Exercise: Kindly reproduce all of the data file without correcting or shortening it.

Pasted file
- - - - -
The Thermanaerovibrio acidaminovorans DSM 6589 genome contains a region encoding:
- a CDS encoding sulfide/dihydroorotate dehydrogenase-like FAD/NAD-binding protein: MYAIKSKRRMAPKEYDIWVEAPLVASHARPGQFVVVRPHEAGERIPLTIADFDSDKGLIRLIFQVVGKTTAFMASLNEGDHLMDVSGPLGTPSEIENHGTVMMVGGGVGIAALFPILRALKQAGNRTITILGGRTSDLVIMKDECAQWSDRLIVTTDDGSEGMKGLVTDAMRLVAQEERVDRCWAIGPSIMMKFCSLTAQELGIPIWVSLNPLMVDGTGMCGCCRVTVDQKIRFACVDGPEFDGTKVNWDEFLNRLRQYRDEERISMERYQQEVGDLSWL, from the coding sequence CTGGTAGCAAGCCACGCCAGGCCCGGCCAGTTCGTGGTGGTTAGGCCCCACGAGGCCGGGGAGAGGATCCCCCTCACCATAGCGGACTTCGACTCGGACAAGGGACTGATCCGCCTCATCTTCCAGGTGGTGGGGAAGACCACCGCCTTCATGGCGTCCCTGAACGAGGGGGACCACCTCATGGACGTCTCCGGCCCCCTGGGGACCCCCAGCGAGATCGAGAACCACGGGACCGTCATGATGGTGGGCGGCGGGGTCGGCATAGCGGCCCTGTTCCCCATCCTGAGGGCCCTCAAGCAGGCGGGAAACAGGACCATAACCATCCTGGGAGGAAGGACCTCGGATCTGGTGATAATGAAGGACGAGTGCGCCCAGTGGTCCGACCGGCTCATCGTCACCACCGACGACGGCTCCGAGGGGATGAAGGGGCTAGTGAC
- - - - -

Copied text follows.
The Thermanaerovibrio acidaminovorans DSM 6589 genome contains a region encoding:
- a CDS encoding sulfide/dihydroorotate dehydrogenase-like FAD/NAD-binding protein: MYAIKSKRRMAPKEYDIWVEAPLVASHARPGQFVVVRPHEAGERIPLTIADFDSDKGLIRLIFQVVGKTTAFMASLNEGDHLMDVSGPLGTPSEIENHGTVMMVGGGVGIAALFPILRALKQAGNRTITILGGRTSDLVIMKDECAQWSDRLIVTTDDGSEGMKGLVTDAMRLVAQEERVDRCWAIGPSIMMKFCSLTAQELGIPIWVSLNPLMVDGTGMCGCCRVTVDQKIRFACVDGPEFDGTKVNWDEFLNRLRQYRDEERISMERYQQEVGDLSWL, from the coding sequence CTGGTAGCAAGCCACGCCAGGCCCGGCCAGTTCGTGGTGGTTAGGCCCCACGAGGCCGGGGAGAGGATCCCCCTCACCATAGCGGACTTCGACTCGGACAAGGGACTGATCCGCCTCATCTTCCAGGTGGTGGGGAAGACCACCGCCTTCATGGCGTCCCTGAACGAGGGGGACCACCTCATGGACGTCTCCGGCCCCCTGGGGACCCCCAGCGAGATCGAGAACCACGGGACCGTCATGATGGTGGGCGGCGGGGTCGGCATAGCGGCCCTGTTCCCCATCCTGAGGGCCCTCAAGCAGGCGGGAAACAGGACCATAACCATCCTGGGAGGAAGGACCTCGGATCTGGTGATAATGAAGGACGAGTGCGCCCAGTGGTCCGACCGGCTCATCGTCACCACCGACGACGGCTCCGAGGGGATGAAGGGGCTAGTGAC